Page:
Conclusion: Our results highlighted the immunoregulatory mechanism heterogeneity of gliomas. Cytolytic activity, indirectly reflected by the extent of peri-tumor edema, may provide a potential index to evaluate the status of immune microenvironment and immune checkpoints in glioma, which should be fully valued for precision classification and immunotherapy.

Introduction

Diffuse gliomas, accounting for the majority of adult malignant brain tumors (1), are mainly divided into five strategies defined by both histological and molecular pathological features (2). The standard treatment for glioma consists of maximal surgical resection, radiotherapy, and concomitant and adjuvant chemotherapy with temozolomide (3, 4). Despite considerable advances in the understanding of the genetic and clinical characteristics of gliomas, contemporary methods and techniques are not curative for the durable remissions of glioma patients. The molecular subtypes of glioma, based on the integrated multi-omics analysis, may bring us opportunities to achieve high-precision targeted therapy for individual patients.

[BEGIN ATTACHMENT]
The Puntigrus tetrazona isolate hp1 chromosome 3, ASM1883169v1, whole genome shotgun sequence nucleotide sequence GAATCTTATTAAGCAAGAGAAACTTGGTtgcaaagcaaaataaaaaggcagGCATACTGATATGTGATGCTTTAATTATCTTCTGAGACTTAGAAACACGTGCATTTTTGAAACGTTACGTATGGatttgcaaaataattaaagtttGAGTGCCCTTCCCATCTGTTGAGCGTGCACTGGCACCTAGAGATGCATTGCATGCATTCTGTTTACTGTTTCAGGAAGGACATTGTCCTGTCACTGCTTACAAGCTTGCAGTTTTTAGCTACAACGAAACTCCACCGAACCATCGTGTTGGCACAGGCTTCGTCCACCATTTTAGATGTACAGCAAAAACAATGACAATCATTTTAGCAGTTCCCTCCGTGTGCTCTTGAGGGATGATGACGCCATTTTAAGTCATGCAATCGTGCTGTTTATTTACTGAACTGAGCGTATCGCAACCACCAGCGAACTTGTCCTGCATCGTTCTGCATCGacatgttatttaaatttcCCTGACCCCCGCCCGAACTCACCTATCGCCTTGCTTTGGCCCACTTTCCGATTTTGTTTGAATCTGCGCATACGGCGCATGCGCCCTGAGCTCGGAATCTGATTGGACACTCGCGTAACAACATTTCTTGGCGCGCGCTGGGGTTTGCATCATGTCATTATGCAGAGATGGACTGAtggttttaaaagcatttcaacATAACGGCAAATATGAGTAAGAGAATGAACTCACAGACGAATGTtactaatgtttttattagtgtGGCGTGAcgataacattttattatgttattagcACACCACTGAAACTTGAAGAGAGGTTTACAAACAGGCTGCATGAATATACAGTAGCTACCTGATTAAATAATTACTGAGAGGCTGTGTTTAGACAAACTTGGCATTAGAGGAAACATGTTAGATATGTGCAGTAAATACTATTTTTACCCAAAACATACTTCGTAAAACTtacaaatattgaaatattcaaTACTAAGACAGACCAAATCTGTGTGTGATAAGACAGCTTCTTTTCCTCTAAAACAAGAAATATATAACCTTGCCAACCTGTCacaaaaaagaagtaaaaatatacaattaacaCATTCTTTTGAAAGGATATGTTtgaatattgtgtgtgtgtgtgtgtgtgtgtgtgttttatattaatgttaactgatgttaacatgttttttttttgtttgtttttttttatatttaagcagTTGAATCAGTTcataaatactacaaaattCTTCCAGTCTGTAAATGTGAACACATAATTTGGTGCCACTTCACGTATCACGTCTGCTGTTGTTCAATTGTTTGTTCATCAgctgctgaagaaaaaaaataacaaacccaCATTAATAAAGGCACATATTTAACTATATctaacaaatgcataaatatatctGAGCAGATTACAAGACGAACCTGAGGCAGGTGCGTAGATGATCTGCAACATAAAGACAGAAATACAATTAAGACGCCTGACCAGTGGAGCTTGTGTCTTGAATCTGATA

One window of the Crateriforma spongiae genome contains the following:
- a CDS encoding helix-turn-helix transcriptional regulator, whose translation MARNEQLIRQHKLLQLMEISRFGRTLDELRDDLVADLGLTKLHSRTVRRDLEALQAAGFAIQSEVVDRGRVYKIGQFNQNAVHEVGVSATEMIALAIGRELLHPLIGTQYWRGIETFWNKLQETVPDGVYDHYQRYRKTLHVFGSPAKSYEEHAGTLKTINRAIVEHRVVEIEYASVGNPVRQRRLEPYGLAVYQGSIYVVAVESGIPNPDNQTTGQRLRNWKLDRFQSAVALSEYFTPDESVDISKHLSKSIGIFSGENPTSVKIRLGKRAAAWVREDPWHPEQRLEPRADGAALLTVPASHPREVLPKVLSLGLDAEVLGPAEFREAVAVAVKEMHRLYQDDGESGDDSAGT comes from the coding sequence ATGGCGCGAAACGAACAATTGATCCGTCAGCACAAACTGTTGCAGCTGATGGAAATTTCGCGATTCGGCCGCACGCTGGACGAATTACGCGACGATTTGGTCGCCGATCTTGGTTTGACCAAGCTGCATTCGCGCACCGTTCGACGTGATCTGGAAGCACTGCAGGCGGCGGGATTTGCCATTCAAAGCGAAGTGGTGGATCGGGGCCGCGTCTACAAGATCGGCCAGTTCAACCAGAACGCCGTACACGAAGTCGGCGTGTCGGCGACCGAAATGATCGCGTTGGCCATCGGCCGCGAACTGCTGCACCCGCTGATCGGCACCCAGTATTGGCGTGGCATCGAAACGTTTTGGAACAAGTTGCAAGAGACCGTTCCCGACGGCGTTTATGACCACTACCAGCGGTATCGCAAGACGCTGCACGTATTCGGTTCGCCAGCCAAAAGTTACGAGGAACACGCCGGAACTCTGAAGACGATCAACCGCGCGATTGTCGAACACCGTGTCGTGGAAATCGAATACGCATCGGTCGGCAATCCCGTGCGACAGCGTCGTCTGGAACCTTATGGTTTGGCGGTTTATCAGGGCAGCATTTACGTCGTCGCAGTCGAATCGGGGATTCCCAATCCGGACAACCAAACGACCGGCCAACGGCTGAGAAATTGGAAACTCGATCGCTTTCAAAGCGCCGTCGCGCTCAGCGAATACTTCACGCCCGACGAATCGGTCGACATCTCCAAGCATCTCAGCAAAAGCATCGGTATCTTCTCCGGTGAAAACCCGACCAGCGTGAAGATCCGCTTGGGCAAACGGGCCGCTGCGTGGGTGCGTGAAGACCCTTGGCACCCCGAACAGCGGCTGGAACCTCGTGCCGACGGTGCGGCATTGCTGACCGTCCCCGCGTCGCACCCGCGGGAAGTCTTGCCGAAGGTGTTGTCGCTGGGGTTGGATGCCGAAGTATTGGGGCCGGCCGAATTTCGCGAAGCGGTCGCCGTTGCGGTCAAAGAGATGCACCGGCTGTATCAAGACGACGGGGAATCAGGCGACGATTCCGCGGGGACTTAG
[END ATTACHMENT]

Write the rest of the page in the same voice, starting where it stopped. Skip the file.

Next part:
The immune system is a crucial regulator to facilitate or inhibit tumor biological functions (5, 6). Recent immunotherapy drugs, such as targeting the immune checkpoint pathways PD1/PD-L1, CTLA4, and LAG3, are exhibiting the significant effectiveness on a broad of cancers (7). However, those immunotherapy drugs showed limited efficacy in treating majority of patients with glioma in many clinical trials (8). The microenvironment of glioma is characterized by the production of immunosuppressive cytokines, inhibition of T-cell proliferation and effector responses and tissue hypoxia. Provocative evidence suggests that the extent of cytotoxic T cell could significantly affect overall survival (OS) of glioma patients (9). At present, the determinants of immune response and immune checkpoint activity in glioma are poorly understood.